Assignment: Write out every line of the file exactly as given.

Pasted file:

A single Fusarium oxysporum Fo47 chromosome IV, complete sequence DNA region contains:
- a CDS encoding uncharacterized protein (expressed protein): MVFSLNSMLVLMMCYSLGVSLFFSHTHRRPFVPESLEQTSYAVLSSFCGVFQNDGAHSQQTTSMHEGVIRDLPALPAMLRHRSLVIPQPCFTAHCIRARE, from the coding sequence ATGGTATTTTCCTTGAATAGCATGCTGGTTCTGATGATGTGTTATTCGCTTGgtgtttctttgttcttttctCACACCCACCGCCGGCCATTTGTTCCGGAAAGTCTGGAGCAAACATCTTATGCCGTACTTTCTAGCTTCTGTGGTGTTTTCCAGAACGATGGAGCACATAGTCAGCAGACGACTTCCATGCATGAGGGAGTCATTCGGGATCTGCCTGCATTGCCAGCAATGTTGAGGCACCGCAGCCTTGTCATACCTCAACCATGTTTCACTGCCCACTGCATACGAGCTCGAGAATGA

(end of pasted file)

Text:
A single Fusarium oxysporum Fo47 chromosome IV, complete sequence DNA region contains:
- a CDS encoding uncharacterized protein (expressed protein): MVFSLNSMLVLMMCYSLGVSLFFSHTHRRPFVPESLEQTSYAVLSSFCGVFQNDGAHSQQTTSMHEGVIRDLPALPAMLRHRSLVIPQPCFTAHCIRARE, from the coding sequence ATGGTATTTTCCTTGAATAGCATGCTGGTTCTGATGATGTGTTATTCGCTTGgtgtttctttgttcttttctCACACCCACCGCCGGCCATTTGTTCCGGAAAGTCTGGAGCAAACATCTTATGCCGTACTTTCTAGCTTCTGTGGTGTTTTCCAGAACGATGGAGCACATAGTCAGCAGACGACTTCCATGCATGAGGGAGTCATTCGGGATCTGCCTGCATTGCCAGCAATGTTGAGGCACCGCAGCCTTGTCATACCTCAACCATGTTTCACTGCCCACTGCATACGAGCTCGAGAATGA